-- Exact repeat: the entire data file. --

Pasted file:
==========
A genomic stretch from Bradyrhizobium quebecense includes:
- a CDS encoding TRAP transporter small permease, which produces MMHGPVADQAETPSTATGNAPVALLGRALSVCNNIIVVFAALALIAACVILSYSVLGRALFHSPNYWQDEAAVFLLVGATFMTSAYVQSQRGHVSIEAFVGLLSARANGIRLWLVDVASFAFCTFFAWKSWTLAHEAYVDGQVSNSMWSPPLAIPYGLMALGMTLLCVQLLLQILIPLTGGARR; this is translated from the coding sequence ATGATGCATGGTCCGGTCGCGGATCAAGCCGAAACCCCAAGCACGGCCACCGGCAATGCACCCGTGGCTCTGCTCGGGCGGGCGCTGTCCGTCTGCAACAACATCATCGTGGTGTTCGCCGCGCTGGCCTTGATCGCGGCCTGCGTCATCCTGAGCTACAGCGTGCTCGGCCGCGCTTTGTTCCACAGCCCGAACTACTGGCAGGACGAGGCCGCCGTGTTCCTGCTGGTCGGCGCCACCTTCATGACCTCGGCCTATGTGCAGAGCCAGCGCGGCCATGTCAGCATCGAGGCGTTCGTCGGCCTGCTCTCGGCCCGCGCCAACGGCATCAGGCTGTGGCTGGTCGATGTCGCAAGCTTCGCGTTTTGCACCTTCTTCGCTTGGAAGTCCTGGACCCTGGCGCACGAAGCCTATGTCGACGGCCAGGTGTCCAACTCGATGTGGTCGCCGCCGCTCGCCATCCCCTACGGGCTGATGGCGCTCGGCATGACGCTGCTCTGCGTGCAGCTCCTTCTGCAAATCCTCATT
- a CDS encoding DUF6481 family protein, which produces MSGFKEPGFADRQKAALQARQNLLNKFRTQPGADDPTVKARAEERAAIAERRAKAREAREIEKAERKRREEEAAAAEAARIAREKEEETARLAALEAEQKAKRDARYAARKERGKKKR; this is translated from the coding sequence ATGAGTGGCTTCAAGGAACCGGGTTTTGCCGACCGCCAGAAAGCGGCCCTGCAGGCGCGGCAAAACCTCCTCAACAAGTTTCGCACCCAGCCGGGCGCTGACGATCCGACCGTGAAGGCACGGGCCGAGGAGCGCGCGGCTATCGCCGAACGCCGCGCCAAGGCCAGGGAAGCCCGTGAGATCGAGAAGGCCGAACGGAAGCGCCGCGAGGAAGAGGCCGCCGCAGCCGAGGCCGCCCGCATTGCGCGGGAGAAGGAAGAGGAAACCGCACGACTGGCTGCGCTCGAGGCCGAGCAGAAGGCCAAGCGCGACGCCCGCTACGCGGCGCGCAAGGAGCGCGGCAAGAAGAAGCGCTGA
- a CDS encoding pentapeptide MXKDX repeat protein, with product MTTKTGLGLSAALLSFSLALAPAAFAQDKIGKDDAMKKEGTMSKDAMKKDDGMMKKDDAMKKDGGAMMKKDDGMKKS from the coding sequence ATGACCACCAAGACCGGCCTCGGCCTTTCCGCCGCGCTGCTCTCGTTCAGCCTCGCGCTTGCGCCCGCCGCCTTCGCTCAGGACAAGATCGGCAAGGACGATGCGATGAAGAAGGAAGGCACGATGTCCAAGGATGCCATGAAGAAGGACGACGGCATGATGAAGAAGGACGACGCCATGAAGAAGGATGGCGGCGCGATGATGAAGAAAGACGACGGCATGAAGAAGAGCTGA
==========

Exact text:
A genomic stretch from Bradyrhizobium quebecense includes:
- a CDS encoding TRAP transporter small permease, which produces MMHGPVADQAETPSTATGNAPVALLGRALSVCNNIIVVFAALALIAACVILSYSVLGRALFHSPNYWQDEAAVFLLVGATFMTSAYVQSQRGHVSIEAFVGLLSARANGIRLWLVDVASFAFCTFFAWKSWTLAHEAYVDGQVSNSMWSPPLAIPYGLMALGMTLLCVQLLLQILIPLTGGARR; this is translated from the coding sequence ATGATGCATGGTCCGGTCGCGGATCAAGCCGAAACCCCAAGCACGGCCACCGGCAATGCACCCGTGGCTCTGCTCGGGCGGGCGCTGTCCGTCTGCAACAACATCATCGTGGTGTTCGCCGCGCTGGCCTTGATCGCGGCCTGCGTCATCCTGAGCTACAGCGTGCTCGGCCGCGCTTTGTTCCACAGCCCGAACTACTGGCAGGACGAGGCCGCCGTGTTCCTGCTGGTCGGCGCCACCTTCATGACCTCGGCCTATGTGCAGAGCCAGCGCGGCCATGTCAGCATCGAGGCGTTCGTCGGCCTGCTCTCGGCCCGCGCCAACGGCATCAGGCTGTGGCTGGTCGATGTCGCAAGCTTCGCGTTTTGCACCTTCTTCGCTTGGAAGTCCTGGACCCTGGCGCACGAAGCCTATGTCGACGGCCAGGTGTCCAACTCGATGTGGTCGCCGCCGCTCGCCATCCCCTACGGGCTGATGGCGCTCGGCATGACGCTGCTCTGCGTGCAGCTCCTTCTGCAAATCCTCATT
- a CDS encoding DUF6481 family protein, which produces MSGFKEPGFADRQKAALQARQNLLNKFRTQPGADDPTVKARAEERAAIAERRAKAREAREIEKAERKRREEEAAAAEAARIAREKEEETARLAALEAEQKAKRDARYAARKERGKKKR; this is translated from the coding sequence ATGAGTGGCTTCAAGGAACCGGGTTTTGCCGACCGCCAGAAAGCGGCCCTGCAGGCGCGGCAAAACCTCCTCAACAAGTTTCGCACCCAGCCGGGCGCTGACGATCCGACCGTGAAGGCACGGGCCGAGGAGCGCGCGGCTATCGCCGAACGCCGCGCCAAGGCCAGGGAAGCCCGTGAGATCGAGAAGGCCGAACGGAAGCGCCGCGAGGAAGAGGCCGCCGCAGCCGAGGCCGCCCGCATTGCGCGGGAGAAGGAAGAGGAAACCGCACGACTGGCTGCGCTCGAGGCCGAGCAGAAGGCCAAGCGCGACGCCCGCTACGCGGCGCGCAAGGAGCGCGGCAAGAAGAAGCGCTGA
- a CDS encoding pentapeptide MXKDX repeat protein, with product MTTKTGLGLSAALLSFSLALAPAAFAQDKIGKDDAMKKEGTMSKDAMKKDDGMMKKDDAMKKDGGAMMKKDDGMKKS from the coding sequence ATGACCACCAAGACCGGCCTCGGCCTTTCCGCCGCGCTGCTCTCGTTCAGCCTCGCGCTTGCGCCCGCCGCCTTCGCTCAGGACAAGATCGGCAAGGACGATGCGATGAAGAAGGAAGGCACGATGTCCAAGGATGCCATGAAGAAGGACGACGGCATGATGAAGAAGGACGACGCCATGAAGAAGGATGGCGGCGCGATGATGAAGAAAGACGACGGCATGAAGAAGAGCTGA